They played at Roland Garros a few years ago, they are now back in Paris as coaches, TV commentators or are taking part to the Legends trophy, and with this new trend of great champions turning to coaching, there’s plenty of past champions to see around the grounds at Roland Garros.
6-time Grand Slam champion Boris Becker, coach of Novak Djokovic:
Goran Ivanisevic, quarterfinalist in 1990, the year he beat then world No 1 Stefan Edberg in the first round. He now coaches Marin Cilic:
Sergi Bruguera, winner in 1993 and 1994, coach of Richard Gasquet:
Magnus Norman, finalist in 2000, coach of Stanislas Wawrinka:
Sébastien Grosjean, semi-finalist at Roland Garros in 2001, coach of Richard Gasquet:
Fabrice Santoro, doubles finalist in 2004, interviews players after their matches:
Iva Majoli, Roland Garros champion in 1997:
Anastasia Myskina, first ever female Russian player to win a Grand Slam title (Roland Garros in 2004):
1998 Wimbledon champion Jana Novotna:
Natasha Zvereva, runner-up in that famous 1988 final against Steffi Graf:
Martinez is now captain of the Spanish Fed Cup team. Tauziat is the former coach of Eugénie Bouchard (below a picture of them two at Roland Garros last year), she now coaches Aleksandra Wozniak:
Gaston Gaudio, surprise winner in 2004:
Albert Costa, winner in 2002. He is currently coaching Feliciano Lopez.
But first Wawrinka’s coach, Magnus Norman:
— Magnus Norman (@normansweden) January 26, 2014
— Roger Federer (@rogerfederer) January 21, 2014
Amélie Mauresmo who knows a thing or two about players injured in a Grand Slam final:
Fantastique Stan Wawrinka !!! C'est totalement mérité bravo Monsieur ! Et Rafa Nadal immense champion jusqu'au bout chapeau…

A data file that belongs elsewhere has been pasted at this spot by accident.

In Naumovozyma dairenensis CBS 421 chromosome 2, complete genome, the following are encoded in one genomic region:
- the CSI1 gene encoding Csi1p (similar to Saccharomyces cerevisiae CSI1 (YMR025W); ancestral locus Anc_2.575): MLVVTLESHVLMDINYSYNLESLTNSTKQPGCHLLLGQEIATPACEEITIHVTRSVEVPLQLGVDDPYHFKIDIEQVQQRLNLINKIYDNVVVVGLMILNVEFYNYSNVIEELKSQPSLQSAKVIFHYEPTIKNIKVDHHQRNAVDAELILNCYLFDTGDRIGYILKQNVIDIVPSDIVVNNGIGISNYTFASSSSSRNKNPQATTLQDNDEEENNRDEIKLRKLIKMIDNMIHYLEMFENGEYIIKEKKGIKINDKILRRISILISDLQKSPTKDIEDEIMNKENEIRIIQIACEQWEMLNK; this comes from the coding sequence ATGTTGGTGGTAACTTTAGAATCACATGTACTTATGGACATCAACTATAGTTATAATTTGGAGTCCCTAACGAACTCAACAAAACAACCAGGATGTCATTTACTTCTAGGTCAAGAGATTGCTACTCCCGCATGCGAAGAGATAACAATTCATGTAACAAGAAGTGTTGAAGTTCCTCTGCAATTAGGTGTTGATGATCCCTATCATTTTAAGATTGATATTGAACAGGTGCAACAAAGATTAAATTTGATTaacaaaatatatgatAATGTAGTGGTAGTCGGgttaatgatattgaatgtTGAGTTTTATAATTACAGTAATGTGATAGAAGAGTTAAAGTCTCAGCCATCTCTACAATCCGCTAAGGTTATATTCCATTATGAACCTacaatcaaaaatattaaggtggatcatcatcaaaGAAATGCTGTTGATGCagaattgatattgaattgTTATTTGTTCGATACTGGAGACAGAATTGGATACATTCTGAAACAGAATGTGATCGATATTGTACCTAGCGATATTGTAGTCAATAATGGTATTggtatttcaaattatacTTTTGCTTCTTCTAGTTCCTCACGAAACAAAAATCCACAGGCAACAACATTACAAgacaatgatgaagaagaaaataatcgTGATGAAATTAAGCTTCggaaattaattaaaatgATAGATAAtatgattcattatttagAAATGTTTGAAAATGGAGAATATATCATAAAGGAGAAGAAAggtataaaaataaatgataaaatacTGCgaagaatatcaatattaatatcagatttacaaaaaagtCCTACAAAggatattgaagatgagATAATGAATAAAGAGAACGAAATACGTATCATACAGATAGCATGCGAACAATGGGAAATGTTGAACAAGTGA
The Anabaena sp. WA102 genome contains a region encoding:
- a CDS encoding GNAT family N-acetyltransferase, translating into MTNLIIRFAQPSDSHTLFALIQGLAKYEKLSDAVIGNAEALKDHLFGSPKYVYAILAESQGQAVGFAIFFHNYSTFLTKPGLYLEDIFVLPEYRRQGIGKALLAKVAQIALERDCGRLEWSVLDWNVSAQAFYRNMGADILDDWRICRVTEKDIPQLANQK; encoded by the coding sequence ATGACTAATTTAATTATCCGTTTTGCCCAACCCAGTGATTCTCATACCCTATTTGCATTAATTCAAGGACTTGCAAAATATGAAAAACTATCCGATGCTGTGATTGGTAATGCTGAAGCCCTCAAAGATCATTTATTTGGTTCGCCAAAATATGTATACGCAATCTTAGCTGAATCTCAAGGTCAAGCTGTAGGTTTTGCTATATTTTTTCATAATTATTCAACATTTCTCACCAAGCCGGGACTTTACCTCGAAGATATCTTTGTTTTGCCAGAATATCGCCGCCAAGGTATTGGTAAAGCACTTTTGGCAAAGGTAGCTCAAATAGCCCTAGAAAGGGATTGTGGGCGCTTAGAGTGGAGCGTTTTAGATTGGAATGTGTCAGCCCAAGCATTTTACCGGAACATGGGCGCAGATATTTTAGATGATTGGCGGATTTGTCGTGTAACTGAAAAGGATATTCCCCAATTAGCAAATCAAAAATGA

— AmelieMauresmo (@AmeMauresmo) January 26, 2014
It's always great to see dreams come true in sport.. Congratulations @stanwawrinka. What a way to break into the big league! Part of history
— Mahesh Bhupathi (@Maheshbhupathi) January 26, 2014
Come on Stan The Man#myhero#remember: pain is temporarily but victory is forever!!!
— Dominique Monami (@DominiqueMonami) January 26, 2014
— Feliciano López (@feliciano_lopez) January 26, 2014
— David Ferrer (@DavidFerrer87) January 26, 2014
— Sabine Lisicki (@sabinelisicki) January 26, 2014
and saving the best for last, Kim Clijsters, a few days ago:
Teaching my little man to be like Stan!! :-))) pic.twitter.com/kMx4kSo2rc
— Kim Clijsters (@Clijsterskim) January 23, 2014
The new tennis season is fast approaching, and the best players in the world are busy training hard in preparation for another demanding and gruelling year on tour. But before we launch into 2013, we should take a moment to reflect on the careers and legacies of those who hung up their racquets for the last time in 2012…
Biggest ATP Retirement: Andy Roddick
On his 30th birthday, Andy Roddick called a press conference and revealed that the 2012 US Open would be his final competitive tournament. The decision caught everyone by surprise, but it seemed fitting for a man who, used to giving his all, knew that his body was no longer able to withstand a brutal training and playing regime.
Roddick had been his country’s number one player for most of the last decade. Blessed with one of the biggest serves in the history of the game, he regularly sent down unreturnable deliveries of over 220km/h, accompanied by his trademark compact swing and shotgun-like pop. He resembled an exuberant puppy on the court, pouncing on short balls and unleashing his formidable off-forehand with relish. Not the most naturally fluid of players, Roddick constantly strove to expand his arsenal of shots, and developed a very effective all-court game. Occasionally, his temper got the better of him, and umpires were often in his firing line, but he earned a reputation for being extremely gracious in defeat, and was a fan favourite wherever he played.